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Facilitation in classrooms

It is every caregiver’s dream that his/her child will attend a school that provides children with all the support needed for academic success.

For many in Ghana, this may mean finding a private school that has good structures and excellent teachers.

For others, this may mean finding a school that has a great headteacher, etc.

When your child has a communication, learning or intellectual difficulty, this may be different.

Finding the appropriate school for children with any of these difficulties can be hard, if not almost impossible, in some areas of the country.

Teachers in mainstream schools in Ghana are often not equipped to support children with special needs.

In Ghana, it has become necessary to use people trained specifically to give support to children in classrooms as the mainstream schools do not have the capacity to support these children.

Speech and Language Therapists (SLTs) often set goals for the children and identify how these goals may be achieved.


For some children, this may require the use of ‘facilitators’ in classrooms.

These facilitators are often employed by caregivers, and they work closely with SLTs to meet the goals set.

While some schools and families have been receptive to this model of support, other schools have been reluctant to give it a go.

Caregivers are, thus, left with no choice than to look for other schools for their children.

Sometimes this means caregivers will find a new school for all their children because of the one child with difficulty.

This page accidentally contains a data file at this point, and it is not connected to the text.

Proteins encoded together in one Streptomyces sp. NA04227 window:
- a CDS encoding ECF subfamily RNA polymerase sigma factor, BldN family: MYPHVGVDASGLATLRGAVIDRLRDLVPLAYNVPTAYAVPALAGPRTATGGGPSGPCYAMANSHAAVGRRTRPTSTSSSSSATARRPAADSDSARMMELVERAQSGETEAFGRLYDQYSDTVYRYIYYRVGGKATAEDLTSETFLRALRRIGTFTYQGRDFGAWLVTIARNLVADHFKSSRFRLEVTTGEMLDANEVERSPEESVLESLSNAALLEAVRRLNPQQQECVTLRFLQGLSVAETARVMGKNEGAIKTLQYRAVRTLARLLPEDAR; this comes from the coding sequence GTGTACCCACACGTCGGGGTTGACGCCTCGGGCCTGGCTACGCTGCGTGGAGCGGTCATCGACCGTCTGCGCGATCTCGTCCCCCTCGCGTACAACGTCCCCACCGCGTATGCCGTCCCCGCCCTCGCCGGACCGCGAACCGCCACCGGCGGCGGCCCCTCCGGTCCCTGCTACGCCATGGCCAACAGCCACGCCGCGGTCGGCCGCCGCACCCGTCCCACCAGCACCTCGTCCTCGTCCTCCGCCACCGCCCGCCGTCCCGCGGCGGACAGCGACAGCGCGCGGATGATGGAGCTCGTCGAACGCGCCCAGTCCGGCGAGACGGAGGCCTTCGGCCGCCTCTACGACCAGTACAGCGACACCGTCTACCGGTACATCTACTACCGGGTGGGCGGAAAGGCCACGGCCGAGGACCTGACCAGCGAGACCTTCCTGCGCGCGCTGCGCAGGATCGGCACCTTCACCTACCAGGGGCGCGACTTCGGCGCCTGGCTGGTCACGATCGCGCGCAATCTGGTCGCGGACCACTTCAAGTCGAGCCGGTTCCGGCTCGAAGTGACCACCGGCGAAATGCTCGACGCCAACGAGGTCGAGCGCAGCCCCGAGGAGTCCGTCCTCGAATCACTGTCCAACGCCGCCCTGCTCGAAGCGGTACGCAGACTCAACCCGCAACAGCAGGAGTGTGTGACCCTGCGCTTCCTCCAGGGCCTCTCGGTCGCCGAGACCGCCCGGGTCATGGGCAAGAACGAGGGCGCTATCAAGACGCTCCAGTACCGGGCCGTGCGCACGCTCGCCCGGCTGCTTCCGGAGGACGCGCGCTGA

For others, it may mean having their children in different schools and this may imply spending more when it comes to drop off and pick up at school. Families often go through some changes in their bid to find appropriate support for their children.

These changes may be related to their finances, physical location, relationships, expectations and spirituality.

Strategies for classroom facilitation

There are several things facilitators do in a classroom to support the child.

The exact support is often tailored to the specific needs of the child. Some of the general things that might be helpful include the following:

• They must discuss the goals for the child.

• The facilitator must explain the strategies being used to achieve these goals in the classroom setting.

• They must ensure to not interfere with classroom activities for other children.

• They must know the exact goals they are working on for each term, semester or session.

• The facilitator must discuss the progress the child is making with the class teacher.

• They must discuss with the class teacher how they can help the child in the classroom.

• The facilitator must make available all the resources the child needs in the classroom to help them understand and participate in class activities.

• They must be mindful of their actions in the school setting and seek for clarification whenever they are unsure about something.

• The goals for the child must be reviewed with the SLT periodically.

• As a facilitator, try to maintain confidentiality as much as possible.

• If the facilitator wants to take a video of the child in classroom, they need to seek consent from the school, teacher and the other children who may be captured in the video.

When facilitation is well planned and reviewed periodically with the speech and language therapist, children are likely to make progress. It helps to identify what is working well and what is not.

Caregivers need to also be part of the therapeutic process as the child needs support from school and home to make significant progress.

The Writer is Speech and Language Therapist/Clinical Tutor,

University of Ghana.

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